Flaunting the extremes

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The welwitschia is a broadleaf evergreen tree occurring only in the hyperarid Namib Desert of Namibia and Angola. Joh Henschel reveals more about the plant’s survival in an area where rainfall is scarce, groundwater deep, and fog rare…

A Cape hare finding shelter under a welwitschia leave. Photo: A welwitschia on a plain near the Swakop River. Photo: Joh Henschel

Five facts

32: The locations of natural populations of welwitschia in the Namib Desert.
Welwitsch’s miracle plant: Welwitschia mirabilis is named after Friedrich Welwitsch, who discovered it for science.
Longevity: Living individuals have been dated at 920 years; larger plants could be as old as 2 000 years.
One litre: The daily water requirement of a medium-sized welwitschia plant.
• Roots: These are 22–62m long and extend less than 2 metres deep but 9–15 metres sideways from the
stem. Dense networks of fine roots occur across this layer, with near-surface fine roots extending 1.5 metres around the canopy.

Males have gymnosperm-like cones containing flowers. Photos: Joh Henschel

The welwitschia is a rather unusual plant occurring in the desert landscapes of Namibia and Angola. It is the only member of the family Welwitschiaceae. It is considered to be a gymnosperm (produces cone-like seeds), but it also has many characteristics of angiosperms, such as male flowers, pollen transfer by insects and a xylem vascular system to transport water to the leaves. These and many other unusual features render this plant iconic.

Its stunted tree stem gives rise to two evergreen leaves, the longest-lived leaves in the world, which split and fray to look like many leaves that spread across the ground. Leaves grow by about 14cm per year and reach areas of 1–21m². Its canopy constitutes an important microcosm for communities of small animals that might otherwise not occur in an area.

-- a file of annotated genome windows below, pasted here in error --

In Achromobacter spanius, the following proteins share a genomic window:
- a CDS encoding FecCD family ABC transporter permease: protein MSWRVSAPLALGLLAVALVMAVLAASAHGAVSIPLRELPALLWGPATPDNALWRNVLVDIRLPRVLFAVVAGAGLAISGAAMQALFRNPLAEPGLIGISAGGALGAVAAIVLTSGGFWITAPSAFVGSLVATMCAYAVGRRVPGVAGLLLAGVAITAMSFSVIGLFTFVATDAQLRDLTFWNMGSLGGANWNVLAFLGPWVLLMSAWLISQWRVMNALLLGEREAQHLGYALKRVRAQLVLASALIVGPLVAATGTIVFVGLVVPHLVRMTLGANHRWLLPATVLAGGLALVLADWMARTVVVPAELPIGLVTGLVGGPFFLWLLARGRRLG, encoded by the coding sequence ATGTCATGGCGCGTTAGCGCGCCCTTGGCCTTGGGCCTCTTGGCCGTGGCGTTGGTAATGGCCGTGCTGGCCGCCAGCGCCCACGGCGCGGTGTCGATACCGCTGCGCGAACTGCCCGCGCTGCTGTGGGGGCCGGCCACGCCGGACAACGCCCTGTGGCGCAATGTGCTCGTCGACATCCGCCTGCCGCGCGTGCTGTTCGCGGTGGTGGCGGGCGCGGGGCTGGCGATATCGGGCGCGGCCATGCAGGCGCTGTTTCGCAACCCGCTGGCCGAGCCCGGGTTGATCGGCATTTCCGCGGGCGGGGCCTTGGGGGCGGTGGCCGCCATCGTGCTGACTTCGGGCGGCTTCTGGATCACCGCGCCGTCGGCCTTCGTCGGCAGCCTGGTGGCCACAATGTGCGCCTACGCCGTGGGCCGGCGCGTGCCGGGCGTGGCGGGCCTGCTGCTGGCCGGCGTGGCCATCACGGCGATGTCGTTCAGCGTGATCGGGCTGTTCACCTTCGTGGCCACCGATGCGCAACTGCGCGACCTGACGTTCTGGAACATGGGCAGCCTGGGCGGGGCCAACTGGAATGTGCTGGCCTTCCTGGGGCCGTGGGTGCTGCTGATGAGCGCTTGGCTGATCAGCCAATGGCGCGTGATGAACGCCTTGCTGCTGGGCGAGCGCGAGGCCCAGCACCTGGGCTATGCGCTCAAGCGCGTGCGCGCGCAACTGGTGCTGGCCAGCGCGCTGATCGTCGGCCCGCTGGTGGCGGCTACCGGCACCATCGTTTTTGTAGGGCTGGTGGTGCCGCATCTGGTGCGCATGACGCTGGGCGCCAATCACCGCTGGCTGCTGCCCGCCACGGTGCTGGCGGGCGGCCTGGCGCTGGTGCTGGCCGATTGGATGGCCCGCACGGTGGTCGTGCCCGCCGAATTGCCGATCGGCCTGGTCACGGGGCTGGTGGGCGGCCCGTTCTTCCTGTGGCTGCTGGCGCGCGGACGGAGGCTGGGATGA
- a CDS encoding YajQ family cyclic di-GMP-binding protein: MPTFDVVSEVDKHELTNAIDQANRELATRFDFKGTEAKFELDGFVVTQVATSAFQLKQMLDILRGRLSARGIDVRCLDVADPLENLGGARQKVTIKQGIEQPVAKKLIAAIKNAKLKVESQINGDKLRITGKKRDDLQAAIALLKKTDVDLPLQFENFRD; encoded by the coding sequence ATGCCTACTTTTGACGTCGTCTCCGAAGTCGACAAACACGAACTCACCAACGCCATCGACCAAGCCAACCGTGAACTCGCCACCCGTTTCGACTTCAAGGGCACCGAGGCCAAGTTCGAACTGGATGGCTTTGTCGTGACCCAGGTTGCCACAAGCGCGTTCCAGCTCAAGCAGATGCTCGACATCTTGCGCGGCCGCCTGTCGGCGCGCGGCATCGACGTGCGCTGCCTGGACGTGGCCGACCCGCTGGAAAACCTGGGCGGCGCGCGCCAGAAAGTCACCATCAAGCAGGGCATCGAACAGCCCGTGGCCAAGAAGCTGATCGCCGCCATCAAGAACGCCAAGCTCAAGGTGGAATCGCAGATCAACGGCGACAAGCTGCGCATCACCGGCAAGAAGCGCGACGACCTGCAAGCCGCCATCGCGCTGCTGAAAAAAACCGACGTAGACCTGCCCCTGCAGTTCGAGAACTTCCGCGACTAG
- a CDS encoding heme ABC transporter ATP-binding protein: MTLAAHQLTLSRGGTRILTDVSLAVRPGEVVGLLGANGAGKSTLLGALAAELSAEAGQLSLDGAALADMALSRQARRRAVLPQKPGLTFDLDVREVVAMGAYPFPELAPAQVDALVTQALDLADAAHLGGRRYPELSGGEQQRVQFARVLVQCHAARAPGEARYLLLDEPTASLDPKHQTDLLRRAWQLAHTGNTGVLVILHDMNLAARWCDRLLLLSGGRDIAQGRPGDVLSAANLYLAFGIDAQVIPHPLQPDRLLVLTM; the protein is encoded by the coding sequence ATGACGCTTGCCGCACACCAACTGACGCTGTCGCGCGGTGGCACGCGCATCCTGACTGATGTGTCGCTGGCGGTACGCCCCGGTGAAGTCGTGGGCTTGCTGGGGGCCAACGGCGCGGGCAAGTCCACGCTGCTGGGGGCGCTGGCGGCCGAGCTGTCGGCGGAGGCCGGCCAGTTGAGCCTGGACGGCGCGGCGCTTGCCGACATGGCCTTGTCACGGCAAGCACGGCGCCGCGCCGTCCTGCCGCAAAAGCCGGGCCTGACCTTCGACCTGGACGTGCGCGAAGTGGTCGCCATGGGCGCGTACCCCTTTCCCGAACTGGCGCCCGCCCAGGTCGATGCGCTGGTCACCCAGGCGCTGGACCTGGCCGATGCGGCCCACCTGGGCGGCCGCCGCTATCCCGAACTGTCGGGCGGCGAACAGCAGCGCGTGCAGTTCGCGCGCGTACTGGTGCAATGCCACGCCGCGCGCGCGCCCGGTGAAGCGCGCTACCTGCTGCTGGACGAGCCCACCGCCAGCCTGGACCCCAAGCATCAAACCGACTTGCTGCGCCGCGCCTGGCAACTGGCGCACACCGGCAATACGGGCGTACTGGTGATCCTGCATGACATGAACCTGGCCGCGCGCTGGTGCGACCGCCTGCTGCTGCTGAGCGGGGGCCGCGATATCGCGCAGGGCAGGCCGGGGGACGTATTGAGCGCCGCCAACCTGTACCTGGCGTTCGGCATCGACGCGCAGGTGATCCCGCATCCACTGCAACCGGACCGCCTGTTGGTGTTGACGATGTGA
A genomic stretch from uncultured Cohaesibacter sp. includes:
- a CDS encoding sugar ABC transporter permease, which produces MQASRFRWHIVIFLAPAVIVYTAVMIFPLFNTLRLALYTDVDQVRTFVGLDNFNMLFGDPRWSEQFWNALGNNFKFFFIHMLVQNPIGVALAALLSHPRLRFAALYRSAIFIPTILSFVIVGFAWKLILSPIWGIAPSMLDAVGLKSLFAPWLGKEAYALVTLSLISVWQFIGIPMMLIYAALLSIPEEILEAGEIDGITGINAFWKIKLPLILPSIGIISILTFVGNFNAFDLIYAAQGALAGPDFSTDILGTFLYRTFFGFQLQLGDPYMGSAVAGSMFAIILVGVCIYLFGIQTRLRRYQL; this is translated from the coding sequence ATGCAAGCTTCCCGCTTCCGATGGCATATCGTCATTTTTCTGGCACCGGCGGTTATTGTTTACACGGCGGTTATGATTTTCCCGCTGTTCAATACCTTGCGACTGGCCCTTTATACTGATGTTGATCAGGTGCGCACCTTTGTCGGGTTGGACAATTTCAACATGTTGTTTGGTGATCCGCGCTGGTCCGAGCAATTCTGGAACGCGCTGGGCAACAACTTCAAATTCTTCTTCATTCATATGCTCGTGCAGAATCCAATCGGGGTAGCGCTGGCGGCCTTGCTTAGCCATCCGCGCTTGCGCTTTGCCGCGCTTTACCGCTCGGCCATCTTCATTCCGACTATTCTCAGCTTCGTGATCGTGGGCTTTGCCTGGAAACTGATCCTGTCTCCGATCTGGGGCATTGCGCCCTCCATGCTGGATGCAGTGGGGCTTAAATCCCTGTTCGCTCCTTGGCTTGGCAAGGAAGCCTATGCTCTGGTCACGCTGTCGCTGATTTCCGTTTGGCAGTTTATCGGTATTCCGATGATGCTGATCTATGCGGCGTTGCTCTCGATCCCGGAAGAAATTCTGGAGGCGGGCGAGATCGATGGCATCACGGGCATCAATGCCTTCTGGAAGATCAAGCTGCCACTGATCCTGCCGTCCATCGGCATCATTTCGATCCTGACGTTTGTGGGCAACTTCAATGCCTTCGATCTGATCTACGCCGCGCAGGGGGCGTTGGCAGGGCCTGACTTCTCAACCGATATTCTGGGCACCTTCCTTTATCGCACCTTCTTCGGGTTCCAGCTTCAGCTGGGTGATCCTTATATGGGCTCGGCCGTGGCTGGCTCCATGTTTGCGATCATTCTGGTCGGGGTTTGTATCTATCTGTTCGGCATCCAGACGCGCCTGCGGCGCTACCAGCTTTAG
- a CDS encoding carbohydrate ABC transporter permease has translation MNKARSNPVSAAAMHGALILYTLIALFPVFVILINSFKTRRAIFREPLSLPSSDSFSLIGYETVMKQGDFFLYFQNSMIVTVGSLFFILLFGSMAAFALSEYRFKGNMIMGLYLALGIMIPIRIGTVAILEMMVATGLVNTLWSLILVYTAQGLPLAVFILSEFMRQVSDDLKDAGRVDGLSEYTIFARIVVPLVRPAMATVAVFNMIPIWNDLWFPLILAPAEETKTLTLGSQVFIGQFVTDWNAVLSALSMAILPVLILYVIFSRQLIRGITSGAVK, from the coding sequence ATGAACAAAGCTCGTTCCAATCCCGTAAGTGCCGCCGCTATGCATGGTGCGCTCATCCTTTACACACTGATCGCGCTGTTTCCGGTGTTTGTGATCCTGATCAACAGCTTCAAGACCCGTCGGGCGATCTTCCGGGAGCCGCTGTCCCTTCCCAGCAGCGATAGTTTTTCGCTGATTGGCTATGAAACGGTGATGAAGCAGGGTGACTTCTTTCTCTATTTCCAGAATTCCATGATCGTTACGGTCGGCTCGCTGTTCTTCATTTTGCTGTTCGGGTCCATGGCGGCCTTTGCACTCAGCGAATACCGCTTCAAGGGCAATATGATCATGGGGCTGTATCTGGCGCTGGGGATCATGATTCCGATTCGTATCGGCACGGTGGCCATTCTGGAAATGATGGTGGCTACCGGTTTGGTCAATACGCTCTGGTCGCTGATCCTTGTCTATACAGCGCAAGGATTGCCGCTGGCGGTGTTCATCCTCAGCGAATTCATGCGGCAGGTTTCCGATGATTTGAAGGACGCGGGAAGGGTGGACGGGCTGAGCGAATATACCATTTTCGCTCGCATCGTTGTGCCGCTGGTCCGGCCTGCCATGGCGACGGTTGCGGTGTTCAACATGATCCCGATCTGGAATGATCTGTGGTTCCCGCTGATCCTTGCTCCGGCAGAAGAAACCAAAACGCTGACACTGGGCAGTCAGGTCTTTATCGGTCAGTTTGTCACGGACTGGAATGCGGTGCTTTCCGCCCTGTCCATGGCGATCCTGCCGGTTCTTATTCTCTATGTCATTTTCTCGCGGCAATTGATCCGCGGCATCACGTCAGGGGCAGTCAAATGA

Pollination is performed by small wasps, bees and flies, and not by the commonly seen red or yellow spotted welwitschia bugs. Female plants produce thousands of winged seeds, dispersed by wind, but these are prone to infection by a fungus, rendering them inviable.

The biggest puzzle is where welwitschias find sufficient water in the desert. Rainfall is rare, the average being 30mm, and groundwater is deeper than 50 metres. Fog occurs over much of this species’ range during 50–90 nights per year, but deposits very little water.

Fields of welwitschias in Angola. Photo: Joh Henschel

Surprisingly, the main source of water comes from rainfall that infiltrates the top two metres of soil and is blocked by a calcrete layer at that depth. At half a metre depth, a layer of gypsum salts may remobilise moisture and make it available to the plants through their fine root system. A dense network of very shallow fine roots may supplement this source with fog water. These multiple sources of water sustain this evergreen plant and enable it to be resilient against dehydration in extreme desert conditions.

Recruitment events of welwitschia are very rare, and the germination of a few seedlings in a population may occur only once in every few decades. Most welwitschia populations contain older plants, and there is growing concern for this species’ future without sufficient recruitment.

This may be further exacerbated by the effects of mining, off-road driving and industrial or tourist activities that disturb the soil. This affects the survival of old plants before they have managed to generate a cohort of young plants, sufficient to sustain the populations into the future.

 

A welwitschia on a plain near the Swakop River. Photo: Joh Henschel

The most convenient place to see these plants is at the famous population of the Welwitschia Plain, which can be reached from Swakopmund, driving into the Namib-Naukluft Park, past the Moon Landscape, through the Swakop River Canyon to the Big Welwitschia.

Written by Joh Henschel

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